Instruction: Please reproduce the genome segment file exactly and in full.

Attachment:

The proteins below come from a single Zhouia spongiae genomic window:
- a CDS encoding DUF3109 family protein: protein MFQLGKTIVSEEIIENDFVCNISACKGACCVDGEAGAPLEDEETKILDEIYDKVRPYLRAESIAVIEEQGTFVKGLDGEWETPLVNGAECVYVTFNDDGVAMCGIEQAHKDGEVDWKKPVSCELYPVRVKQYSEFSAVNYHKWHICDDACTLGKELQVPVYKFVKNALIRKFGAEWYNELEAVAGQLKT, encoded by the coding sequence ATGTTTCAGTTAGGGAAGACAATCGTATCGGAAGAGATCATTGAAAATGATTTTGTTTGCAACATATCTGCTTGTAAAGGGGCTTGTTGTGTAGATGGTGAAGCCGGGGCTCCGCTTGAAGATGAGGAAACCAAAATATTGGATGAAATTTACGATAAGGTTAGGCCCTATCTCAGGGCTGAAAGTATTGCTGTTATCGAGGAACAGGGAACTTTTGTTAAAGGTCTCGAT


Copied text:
The proteins below come from a single Zhouia spongiae genomic window:
- a CDS encoding DUF3109 family protein: protein MFQLGKTIVSEEIIENDFVCNISACKGACCVDGEAGAPLEDEETKILDEIYDKVRPYLRAESIAVIEEQGTFVKGLDGEWETPLVNGAECVYVTFNDDGVAMCGIEQAHKDGEVDWKKPVSCELYPVRVKQYSEFSAVNYHKWHICDDACTLGKELQVPVYKFVKNALIRKFGAEWYNELEAVAGQLKT, encoded by the coding sequence ATGTTTCAGTTAGGGAAGACAATCGTATCGGAAGAGATCATTGAAAATGATTTTGTTTGCAACATATCTGCTTGTAAAGGGGCTTGTTGTGTAGATGGTGAAGCCGGGGCTCCGCTTGAAGATGAGGAAACCAAAATATTGGATGAAATTTACGATAAGGTTAGGCCCTATCTCAGGGCTGAAAGTATTGCTGTTATCGAGGAACAGGGAACTTTTGTTAAAGGTCTCGAT